The committee members added that Vietnam, among many other countries, extensively sources cotton, yarn, and fabric from the PRC – where 90% of cotton originates in the XUAR to produce finished textile goods for export to the US.

The letter reads: “According to the US International Trade Commission, these third-country exporters are likely a significant channel through which Xinjiang-origin cotton enters the United States.”

How to improve UFLPA’s enforcement

The representatives urged DHS to add companies outside the PRC that profit from the use of Uyghur forced labour to the UFLPA Entity List. This includes exponentially increasing testing of goods at ports of entry for UFLPA violations, including by expanding the use of isotopic and other testing; and better publicising CBP’s enforcement activities to deter would-be violators.

The letter explained: “CBP should also increase its on-site inspections of production sites in CAFTA-DR [Dominican Republic-Central America] and USMCA [United States of America, Mexico, and Canada] countries to conduct rule of origin verification investigations, which have plummeted in recent years despite a massive influx of yarns and fabrics from the PRC into the region.

“In addition, DHS should significantly enhance its collaboration with federal agencies that have a level of responsibility and additional resources that could be helpful in your enforcement activities. For example, the Department of Commerce and the Office of the US Trade Representative could assist in identifying suspicious global trade patterns involving the PRC to help target countries that are potentially serving as transshipment points and to identify specific products potentially made with forced labour.”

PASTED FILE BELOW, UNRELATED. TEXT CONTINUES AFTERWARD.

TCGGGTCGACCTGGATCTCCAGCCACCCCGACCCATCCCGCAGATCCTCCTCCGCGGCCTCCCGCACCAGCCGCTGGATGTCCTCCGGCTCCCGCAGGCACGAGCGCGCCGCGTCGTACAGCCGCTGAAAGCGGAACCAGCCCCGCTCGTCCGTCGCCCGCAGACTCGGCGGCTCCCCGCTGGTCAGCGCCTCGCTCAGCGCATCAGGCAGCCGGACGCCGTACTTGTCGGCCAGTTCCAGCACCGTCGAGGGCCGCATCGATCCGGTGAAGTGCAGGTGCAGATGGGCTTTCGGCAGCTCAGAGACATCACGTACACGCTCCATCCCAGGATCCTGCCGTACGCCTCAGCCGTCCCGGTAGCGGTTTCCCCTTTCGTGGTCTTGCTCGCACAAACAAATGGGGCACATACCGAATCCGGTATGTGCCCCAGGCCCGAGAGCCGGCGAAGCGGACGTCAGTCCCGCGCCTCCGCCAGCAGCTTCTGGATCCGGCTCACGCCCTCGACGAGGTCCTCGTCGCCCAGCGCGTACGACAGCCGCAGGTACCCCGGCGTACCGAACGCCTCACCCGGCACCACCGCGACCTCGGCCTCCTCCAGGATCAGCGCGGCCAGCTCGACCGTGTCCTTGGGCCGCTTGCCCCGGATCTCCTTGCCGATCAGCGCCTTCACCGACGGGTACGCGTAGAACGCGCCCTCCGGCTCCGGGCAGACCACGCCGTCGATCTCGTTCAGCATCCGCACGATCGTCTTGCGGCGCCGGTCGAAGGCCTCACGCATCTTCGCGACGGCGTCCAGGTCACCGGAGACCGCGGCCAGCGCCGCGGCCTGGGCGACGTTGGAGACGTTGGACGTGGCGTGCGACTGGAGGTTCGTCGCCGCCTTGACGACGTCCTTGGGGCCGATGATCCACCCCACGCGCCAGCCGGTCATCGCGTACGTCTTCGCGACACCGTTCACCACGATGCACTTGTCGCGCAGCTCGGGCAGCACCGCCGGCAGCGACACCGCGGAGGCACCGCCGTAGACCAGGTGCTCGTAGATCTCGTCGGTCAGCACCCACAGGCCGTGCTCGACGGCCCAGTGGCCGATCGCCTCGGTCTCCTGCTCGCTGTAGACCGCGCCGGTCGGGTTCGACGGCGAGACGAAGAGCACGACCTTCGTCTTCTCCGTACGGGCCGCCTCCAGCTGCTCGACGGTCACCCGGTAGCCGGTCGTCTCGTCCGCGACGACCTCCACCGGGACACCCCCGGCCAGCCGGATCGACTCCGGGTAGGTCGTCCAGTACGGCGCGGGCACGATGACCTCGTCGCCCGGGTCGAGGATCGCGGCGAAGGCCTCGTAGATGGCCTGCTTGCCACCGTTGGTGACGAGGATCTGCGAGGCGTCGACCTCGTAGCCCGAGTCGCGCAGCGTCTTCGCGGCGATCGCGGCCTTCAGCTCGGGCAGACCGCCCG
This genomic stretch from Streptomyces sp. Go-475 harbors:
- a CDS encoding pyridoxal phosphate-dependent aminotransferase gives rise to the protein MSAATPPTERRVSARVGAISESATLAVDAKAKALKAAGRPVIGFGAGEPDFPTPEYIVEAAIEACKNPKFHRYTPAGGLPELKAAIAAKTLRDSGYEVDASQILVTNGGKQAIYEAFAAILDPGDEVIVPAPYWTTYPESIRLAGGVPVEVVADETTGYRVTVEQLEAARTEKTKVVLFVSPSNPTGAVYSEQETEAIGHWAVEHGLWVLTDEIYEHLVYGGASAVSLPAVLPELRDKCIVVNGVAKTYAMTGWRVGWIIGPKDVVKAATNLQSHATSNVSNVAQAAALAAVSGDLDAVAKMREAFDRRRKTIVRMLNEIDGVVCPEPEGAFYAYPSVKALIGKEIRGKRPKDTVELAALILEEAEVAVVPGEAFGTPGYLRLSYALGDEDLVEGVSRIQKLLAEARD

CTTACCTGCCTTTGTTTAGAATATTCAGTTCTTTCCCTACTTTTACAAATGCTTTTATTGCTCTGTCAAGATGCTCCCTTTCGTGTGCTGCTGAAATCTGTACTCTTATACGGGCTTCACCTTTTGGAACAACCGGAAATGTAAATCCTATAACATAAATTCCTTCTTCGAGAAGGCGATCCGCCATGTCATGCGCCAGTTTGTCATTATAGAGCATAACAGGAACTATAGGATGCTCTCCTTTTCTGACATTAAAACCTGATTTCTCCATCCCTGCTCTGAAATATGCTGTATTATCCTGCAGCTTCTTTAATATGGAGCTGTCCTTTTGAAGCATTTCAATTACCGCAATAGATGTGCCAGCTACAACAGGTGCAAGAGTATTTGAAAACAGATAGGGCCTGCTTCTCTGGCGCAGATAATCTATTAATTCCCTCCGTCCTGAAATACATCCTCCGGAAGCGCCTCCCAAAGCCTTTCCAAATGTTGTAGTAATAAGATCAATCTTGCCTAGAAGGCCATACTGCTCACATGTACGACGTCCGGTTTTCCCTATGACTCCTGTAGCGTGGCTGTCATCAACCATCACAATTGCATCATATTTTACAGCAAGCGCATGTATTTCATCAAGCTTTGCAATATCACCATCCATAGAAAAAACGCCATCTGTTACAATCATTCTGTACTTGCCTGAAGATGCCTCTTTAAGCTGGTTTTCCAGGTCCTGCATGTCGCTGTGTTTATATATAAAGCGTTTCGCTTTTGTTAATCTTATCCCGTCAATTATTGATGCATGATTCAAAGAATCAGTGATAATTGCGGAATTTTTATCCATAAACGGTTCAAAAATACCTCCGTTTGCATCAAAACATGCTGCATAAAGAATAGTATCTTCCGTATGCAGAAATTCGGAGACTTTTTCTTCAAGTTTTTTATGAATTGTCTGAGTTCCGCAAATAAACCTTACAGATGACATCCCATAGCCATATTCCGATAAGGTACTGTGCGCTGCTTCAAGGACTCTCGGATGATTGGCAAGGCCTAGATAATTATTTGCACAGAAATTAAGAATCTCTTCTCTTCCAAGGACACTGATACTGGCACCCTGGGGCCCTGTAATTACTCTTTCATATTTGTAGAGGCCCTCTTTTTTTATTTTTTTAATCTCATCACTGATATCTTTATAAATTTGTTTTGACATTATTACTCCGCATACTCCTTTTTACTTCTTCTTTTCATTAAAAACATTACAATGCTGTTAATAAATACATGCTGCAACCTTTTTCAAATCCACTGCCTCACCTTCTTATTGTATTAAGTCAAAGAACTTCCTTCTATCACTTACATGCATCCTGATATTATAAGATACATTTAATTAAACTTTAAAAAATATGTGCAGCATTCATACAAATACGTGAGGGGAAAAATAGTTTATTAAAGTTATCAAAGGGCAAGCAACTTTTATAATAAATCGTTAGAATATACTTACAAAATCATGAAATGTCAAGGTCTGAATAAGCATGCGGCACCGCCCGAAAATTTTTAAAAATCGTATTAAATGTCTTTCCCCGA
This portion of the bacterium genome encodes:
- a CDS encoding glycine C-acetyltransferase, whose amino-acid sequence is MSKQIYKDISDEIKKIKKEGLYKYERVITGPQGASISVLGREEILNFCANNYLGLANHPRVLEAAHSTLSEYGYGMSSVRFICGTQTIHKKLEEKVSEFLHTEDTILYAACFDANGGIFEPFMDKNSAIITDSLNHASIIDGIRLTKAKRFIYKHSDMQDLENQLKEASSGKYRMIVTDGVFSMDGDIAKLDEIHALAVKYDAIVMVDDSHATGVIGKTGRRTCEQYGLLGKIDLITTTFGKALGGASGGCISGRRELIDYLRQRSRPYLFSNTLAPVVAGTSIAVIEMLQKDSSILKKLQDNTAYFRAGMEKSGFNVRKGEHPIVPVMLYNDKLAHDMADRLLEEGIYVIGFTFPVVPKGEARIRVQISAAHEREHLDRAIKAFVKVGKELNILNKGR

The representatives also suggested DHS expanding its collaboration with the Department of Justice’s (DOJ) “Trade Fraud Task Force,” which is responsible for prosecuting and assessing penalties against violators of US trade statues, including UFLPA.

The representatives pointed out that DOJ has limited the authority of and woefully under-resourced this task force, which is responsible for prosecuting cases across the estimated $163bn-$327bn a year that international trade crime (i.e. lack of rule of origin compliance, illegal importation of banned good, etc.) costs the United States.

The letter also urged the DHS to appoint a top-level political official with the mandate to lead and coordinate its UFLPA enforcement efforts and requested DHS’s written assessment of the potential effect on UFLPA enforcement efforts of altering de minimis eligibility for textile and apparel and other high-risk items,
including determining whether exceptions to de minimis treatment are warranted for certain high-risk items to prevent unlawful importations.

The House China Select Committee’s leaders’ letter to DHS secretary Alejandro Mayorkas ended with 21 questions and a request for a written response to be provided for each one before 1 March 2024. The questions include whether or not 29 companies have been involved in using Uyghur forced labour and whether they meet the criteria for being placed on the UFLPA Entity List.